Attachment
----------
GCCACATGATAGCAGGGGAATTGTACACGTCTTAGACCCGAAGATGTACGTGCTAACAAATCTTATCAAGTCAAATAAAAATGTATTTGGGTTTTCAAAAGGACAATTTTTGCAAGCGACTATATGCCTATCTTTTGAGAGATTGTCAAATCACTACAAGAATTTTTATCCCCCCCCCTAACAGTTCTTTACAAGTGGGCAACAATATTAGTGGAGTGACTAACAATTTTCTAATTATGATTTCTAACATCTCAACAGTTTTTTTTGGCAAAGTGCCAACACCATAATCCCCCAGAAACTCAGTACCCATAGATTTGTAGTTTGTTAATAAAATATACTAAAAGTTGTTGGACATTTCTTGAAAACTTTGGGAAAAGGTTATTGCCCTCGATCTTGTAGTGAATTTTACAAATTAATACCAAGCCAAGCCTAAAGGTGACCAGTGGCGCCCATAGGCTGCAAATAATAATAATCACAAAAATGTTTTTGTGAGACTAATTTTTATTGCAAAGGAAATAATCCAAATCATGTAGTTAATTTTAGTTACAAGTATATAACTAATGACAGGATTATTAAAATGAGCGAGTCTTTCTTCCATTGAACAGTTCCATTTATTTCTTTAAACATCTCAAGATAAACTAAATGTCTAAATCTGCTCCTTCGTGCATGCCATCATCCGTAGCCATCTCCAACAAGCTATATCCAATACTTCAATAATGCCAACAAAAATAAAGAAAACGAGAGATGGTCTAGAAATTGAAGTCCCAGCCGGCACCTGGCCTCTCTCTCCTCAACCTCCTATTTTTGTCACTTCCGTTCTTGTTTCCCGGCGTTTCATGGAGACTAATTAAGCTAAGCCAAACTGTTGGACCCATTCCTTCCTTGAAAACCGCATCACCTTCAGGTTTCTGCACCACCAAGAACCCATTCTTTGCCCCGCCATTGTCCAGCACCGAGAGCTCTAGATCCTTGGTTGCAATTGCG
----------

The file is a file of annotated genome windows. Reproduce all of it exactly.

GCCACATGATAGCAGGGGAATTGTACACGTCTTAGACCCGAAGATGTACGTGCTAACAAATCTTATCAAGTCAAATAAAAATGTATTTGGGTTTTCAAAAGGACAATTTTTGCAAGCGACTATATGCCTATCTTTTGAGAGATTGTCAAATCACTACAAGAATTTTTATCCCCCCCCCTAACAGTTCTTTACAAGTGGGCAACAATATTAGTGGAGTGACTAACAATTTTCTAATTATGATTTCTAACATCTCAACAGTTTTTTTTGGCAAAGTGCCAACACCATAATCCCCCAGAAACTCAGTACCCATAGATTTGTAGTTTGTTAATAAAATATACTAAAAGTTGTTGGACATTTCTTGAAAACTTTGGGAAAAGGTTATTGCCCTCGATCTTGTAGTGAATTTTACAAATTAATACCAAGCCAAGCCTAAAGGTGACCAGTGGCGCCCATAGGCTGCAAATAATAATAATCACAAAAATGTTTTTGTGAGACTAATTTTTATTGCAAAGGAAATAATCCAAATCATGTAGTTAATTTTAGTTACAAGTATATAACTAATGACAGGATTATTAAAATGAGCGAGTCTTTCTTCCATTGAACAGTTCCATTTATTTCTTTAAACATCTCAAGATAAACTAAATGTCTAAATCTGCTCCTTCGTGCATGCCATCATCCGTAGCCATCTCCAACAAGCTATATCCAATACTTCAATAATGCCAACAAAAATAAAGAAAACGAGAGATGGTCTAGAAATTGAAGTCCCAGCCGGCACCTGGCCTCTCTCTCCTCAACCTCCTATTTTTGTCACTTCCGTTCTTGTTTCCCGGCGTTTCATGGAGACTAATTAAGCTAAGCCAAACTGTTGGACCCATTCCTTCCTTGAAAACCGCATCACCTTCAGGTTTCTGCACCACCAAGAACCCATTCTTTGCCCCGCCATTGTCCAGCACCGAGAGCTCTAGATCCTTGGTTGCAATTGCG